I don’t want to go too deep into the convoluted tale of what happened in “the North” -- as every Irish person on either side of the sectarian divide calls Britain’s leftover colony -- or we’ll never get back to “’71,” which captures the claustrophobic ambience of its time and place in grimy detail. It’s a riveting, man-on-the-run genre movie, almost a combination of “Black Hawk Down” and “After Hours,” rather than an allegory or a historical treatise. But some degree of pre-echo or contemporary relevance is unavoidable. It might be a stretch to call “’71” an Iraq movie in disguise, without sandstorms or muezzin calls, but we are surely meant to notice the parallels. O’Connell, the prodigious young English actor (of Irish ancestry) who starred in Angelina Jolie’s “Unbroken,” here plays an ordinary British soldier from the underside of the class system, who gets left behind in the streets of Belfast by an incompetent commander after an apparently simple mission goes south. As Private Hook wobbles back and forth across the boundary between Protestant and Catholic neighborhoods, he’s hunted by IRA gunmen who want to kill him and British plainclothes operatives whose agenda is less obvious but not necessarily less sinister.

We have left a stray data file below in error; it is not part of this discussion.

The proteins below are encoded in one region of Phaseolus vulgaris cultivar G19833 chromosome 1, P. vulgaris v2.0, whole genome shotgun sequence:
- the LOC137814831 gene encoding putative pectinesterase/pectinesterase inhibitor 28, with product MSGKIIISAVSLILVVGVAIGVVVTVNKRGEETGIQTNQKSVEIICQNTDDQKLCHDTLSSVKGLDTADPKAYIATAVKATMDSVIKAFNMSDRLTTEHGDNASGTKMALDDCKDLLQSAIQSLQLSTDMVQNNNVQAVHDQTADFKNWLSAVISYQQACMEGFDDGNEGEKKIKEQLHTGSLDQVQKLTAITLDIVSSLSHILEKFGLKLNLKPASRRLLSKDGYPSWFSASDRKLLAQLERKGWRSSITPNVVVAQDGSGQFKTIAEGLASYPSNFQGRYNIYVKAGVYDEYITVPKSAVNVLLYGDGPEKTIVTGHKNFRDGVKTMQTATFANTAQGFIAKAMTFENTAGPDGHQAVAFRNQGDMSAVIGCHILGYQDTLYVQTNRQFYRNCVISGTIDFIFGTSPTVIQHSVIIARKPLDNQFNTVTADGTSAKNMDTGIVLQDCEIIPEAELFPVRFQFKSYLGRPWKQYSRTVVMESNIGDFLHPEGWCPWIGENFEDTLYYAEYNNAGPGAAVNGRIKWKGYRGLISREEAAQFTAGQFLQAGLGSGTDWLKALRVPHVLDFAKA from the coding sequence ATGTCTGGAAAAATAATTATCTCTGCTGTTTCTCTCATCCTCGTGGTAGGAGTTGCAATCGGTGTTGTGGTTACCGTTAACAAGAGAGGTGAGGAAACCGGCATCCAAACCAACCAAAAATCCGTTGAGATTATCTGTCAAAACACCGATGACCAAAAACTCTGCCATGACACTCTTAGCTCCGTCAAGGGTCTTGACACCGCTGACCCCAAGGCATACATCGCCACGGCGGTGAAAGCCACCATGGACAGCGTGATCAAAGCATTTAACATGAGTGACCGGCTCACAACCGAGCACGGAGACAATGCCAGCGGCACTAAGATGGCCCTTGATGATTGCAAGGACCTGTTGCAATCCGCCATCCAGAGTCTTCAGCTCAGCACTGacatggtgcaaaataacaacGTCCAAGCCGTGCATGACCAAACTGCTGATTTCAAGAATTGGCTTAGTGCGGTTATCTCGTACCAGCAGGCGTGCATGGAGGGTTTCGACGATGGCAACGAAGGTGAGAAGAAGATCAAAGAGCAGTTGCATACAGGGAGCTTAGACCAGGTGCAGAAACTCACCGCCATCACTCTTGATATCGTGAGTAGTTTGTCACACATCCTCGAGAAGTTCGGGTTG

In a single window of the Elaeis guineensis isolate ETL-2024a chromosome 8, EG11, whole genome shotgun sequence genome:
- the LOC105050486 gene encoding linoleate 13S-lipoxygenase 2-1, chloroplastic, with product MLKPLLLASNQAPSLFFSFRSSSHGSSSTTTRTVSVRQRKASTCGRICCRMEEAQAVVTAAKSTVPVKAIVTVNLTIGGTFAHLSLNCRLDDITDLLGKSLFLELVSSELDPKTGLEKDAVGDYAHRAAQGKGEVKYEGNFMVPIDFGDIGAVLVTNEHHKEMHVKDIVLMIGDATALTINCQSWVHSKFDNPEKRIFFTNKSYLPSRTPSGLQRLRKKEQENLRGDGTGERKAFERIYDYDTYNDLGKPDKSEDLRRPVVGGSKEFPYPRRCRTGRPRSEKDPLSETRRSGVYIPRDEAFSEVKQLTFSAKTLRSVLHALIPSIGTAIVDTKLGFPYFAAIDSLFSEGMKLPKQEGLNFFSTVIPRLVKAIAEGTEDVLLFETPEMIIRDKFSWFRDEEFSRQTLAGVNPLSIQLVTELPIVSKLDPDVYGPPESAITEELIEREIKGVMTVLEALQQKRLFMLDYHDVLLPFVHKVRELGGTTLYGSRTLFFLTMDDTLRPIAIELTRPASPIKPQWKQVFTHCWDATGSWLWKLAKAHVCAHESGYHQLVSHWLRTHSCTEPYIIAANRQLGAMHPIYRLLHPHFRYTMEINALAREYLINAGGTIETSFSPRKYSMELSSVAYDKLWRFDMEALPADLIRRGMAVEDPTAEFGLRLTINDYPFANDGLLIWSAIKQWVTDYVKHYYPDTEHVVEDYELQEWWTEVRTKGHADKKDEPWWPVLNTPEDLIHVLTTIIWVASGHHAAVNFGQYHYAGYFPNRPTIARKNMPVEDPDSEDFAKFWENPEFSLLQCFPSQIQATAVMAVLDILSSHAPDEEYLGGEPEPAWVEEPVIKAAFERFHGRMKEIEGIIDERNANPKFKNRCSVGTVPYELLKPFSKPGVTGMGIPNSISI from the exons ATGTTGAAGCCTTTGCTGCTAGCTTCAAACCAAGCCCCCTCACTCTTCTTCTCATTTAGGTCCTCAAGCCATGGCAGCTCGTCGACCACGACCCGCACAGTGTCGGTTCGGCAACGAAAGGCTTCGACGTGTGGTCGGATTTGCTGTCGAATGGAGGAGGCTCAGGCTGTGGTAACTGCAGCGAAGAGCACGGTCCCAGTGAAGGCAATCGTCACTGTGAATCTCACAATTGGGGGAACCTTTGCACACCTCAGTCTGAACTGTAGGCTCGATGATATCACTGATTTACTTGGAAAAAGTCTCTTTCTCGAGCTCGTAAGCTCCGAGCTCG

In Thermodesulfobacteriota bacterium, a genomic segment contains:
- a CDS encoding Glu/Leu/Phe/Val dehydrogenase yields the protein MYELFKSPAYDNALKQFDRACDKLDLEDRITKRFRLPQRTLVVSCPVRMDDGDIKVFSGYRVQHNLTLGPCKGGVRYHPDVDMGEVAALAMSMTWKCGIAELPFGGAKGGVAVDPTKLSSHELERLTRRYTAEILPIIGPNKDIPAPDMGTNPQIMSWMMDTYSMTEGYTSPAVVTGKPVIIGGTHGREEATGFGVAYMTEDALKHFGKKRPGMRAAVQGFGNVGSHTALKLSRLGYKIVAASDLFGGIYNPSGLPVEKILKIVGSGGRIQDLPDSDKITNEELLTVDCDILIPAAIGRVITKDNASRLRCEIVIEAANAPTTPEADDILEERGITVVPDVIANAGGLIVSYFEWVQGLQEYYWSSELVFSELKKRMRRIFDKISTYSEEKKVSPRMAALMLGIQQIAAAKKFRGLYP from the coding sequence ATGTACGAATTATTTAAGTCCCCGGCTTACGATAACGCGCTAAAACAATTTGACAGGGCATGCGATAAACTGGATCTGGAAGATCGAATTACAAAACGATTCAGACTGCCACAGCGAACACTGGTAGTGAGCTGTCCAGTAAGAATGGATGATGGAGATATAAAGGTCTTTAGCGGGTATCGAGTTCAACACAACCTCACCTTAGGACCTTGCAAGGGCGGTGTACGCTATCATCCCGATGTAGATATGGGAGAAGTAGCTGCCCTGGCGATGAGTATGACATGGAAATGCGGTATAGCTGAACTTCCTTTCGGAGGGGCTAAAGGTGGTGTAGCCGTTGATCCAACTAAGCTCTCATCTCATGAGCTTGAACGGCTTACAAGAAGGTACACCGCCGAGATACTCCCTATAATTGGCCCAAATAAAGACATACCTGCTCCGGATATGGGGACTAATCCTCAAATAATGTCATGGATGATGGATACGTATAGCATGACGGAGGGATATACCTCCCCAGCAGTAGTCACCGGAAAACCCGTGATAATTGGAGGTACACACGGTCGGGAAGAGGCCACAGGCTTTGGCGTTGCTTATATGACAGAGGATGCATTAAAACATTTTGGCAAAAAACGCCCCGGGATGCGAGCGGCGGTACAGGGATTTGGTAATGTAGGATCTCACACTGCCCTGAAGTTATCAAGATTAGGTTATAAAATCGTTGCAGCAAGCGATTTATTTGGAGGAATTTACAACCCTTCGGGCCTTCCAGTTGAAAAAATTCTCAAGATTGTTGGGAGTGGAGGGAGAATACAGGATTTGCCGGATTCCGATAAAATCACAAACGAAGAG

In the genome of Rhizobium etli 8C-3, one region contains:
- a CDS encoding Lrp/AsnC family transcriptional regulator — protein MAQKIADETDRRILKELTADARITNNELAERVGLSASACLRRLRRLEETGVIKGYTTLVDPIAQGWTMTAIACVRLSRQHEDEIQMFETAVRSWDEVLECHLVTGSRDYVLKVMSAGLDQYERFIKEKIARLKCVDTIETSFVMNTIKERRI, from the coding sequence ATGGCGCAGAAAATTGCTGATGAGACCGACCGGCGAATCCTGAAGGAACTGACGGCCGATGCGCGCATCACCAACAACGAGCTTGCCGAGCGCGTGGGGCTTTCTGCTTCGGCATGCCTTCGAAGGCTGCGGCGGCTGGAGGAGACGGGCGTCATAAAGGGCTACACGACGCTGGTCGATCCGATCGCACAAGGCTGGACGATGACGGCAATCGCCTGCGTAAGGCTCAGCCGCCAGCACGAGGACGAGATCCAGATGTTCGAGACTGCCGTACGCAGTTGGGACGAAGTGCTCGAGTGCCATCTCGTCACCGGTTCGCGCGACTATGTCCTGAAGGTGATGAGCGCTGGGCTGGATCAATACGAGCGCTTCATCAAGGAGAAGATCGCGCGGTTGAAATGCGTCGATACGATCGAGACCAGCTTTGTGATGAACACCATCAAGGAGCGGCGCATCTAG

Private Hook’s education, during his struggle to get back to barracks alive, lies in learning that nothing in Northern Ireland is exactly what it seems. Although supposedly an integral part of the United Kingdom, Belfast in 1971 is a foreign city with unfamiliar codes. The jukeboxes may play the same records, but every dingy pub has a tribal identity, and Hook remains an outsider everywhere he goes. Even the “loyalist” Protestant population is not British in the same sense that Hook is; few actual English people can match the intense flag-waving patriotism of a hardcore Ulster Orangeman. Paramilitary groups on both sides – the Catholic IRA and the Protestant UVF, along with a whole array of radicalized offshoots and splinter groups – are enmeshed in a complicated dance with the brutal local cops (who are pretty much a Protestant militia with badges), the supposedly impartial peacekeepers of the British Army and the dark forces of British intelligence, who seek to control all the pieces on the chessboard.